Here’s an example of a script to transcribe audio files with Whisper using job arrays and submitit. This will find the audio paths from a directory, divide them into 10 chunks and launch 10 jobs to process each chunk.

import submitit
import glob
import numpy as np
from functools 
import partial
from faster_whisper 
import WhisperModel

def transcribe_single_file(model: WhisperModel, audio_path: str) -> str:
"""Transcribe a single audio file using the provided model."""
segments, _ = model.transcribe(audio_path)    
return " ".join(list(segments))

def save_transcript_as_txt(audio_path: str, transcript: str):
"""Save the audio transcript file as a txt file."""
with open(f"{audio_path}_transcript.txt", "w") as txt_file:

def transcribe_audio_files(model_type: str, audio_paths: list[str]):
"""Run a speech recognition model over a list of audio files and save the results."""
model = WhisperModel(model_type, device="cuda")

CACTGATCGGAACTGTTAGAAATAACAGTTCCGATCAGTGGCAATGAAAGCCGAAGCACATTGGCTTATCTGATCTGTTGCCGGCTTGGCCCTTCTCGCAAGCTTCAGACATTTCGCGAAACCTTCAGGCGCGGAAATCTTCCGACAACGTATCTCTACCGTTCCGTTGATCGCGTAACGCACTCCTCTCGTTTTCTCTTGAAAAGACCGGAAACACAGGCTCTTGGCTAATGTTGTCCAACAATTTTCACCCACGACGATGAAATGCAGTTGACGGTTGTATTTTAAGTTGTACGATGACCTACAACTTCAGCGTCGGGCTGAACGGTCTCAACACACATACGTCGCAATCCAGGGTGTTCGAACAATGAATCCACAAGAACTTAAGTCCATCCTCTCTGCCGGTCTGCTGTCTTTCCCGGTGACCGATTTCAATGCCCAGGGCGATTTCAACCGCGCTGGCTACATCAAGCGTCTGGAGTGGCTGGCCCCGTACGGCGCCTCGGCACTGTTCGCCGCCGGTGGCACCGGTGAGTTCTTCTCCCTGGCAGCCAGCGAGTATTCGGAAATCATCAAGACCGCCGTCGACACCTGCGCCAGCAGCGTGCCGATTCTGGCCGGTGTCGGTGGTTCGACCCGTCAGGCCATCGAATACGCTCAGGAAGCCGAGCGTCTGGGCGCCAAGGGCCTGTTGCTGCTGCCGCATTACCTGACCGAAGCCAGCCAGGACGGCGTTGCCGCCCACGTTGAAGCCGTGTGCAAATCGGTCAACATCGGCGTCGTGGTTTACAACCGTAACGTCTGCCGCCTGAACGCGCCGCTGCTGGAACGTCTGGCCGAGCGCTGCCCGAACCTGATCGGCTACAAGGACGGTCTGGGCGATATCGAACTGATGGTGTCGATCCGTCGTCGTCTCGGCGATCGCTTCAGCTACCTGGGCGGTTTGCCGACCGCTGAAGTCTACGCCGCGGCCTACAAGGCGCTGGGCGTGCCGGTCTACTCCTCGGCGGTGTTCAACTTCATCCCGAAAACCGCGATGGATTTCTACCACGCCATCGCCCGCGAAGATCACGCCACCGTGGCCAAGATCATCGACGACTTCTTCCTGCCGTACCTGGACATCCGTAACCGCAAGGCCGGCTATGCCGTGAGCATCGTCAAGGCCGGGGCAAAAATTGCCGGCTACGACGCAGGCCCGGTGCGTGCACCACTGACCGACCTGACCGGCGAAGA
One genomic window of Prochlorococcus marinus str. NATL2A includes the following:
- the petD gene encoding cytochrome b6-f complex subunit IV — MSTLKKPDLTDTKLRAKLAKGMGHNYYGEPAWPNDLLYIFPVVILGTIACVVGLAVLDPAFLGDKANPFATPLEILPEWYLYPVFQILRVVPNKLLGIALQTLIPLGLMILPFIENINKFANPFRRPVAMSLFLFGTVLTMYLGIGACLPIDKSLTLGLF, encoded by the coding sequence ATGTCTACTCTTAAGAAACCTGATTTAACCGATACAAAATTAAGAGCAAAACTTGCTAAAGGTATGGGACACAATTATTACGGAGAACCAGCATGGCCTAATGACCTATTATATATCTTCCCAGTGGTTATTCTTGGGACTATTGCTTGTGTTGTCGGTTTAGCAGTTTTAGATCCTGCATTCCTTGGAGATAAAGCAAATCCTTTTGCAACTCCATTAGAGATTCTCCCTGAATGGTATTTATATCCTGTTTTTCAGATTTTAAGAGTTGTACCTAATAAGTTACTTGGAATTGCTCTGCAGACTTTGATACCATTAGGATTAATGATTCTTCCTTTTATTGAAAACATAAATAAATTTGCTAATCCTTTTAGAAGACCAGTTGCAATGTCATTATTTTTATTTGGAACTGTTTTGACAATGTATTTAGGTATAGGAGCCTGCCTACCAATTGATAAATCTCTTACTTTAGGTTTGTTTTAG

for audio_path in audio_paths:
        transcript = transcribe_single_file(model, audio_path)
        save_transcript_as_txt(audio_path, transcript)
    except Exception as e:
        print(f"Error processing {audio_path}: {e}")

if __name__ == "__main__":
    n_nodes = 10
    # Init the executor, which is the submission interface
    executor = submitit.AutoExecutor(folder="logs/")
    # Specify the Slurm parameters
        slurm_array_parallelism=5, # Limit job concurrency to 5 jobs at a time
        nodes=1, # Each job in the job array gets one node
        timeout_min=10 * 60, # Limit the job running time to 10 hours
        slurm_gpus_per_node=1, # Each node should use 1 GPU
    # Define parameters    
    all_audio_paths = glob.glob("dataset_dir/*.wav")
    audio_paths = np.array_split(all_audio_paths, n_nodes)
    model_type = "large-v2"
    # Submit your function and inputs as a job array. This will launch 10 jobs.
    # By using partial we avoid repeating the model argument for each data chunk.
    jobs = executor.map_array(partial(transcribe_audio_files, model_type), audio_paths)
    # Monitor jobs to keep track of completed jobs

3.3 Using job dependencies for pipeline stages (e.g., data preprocessing → training → evaluation)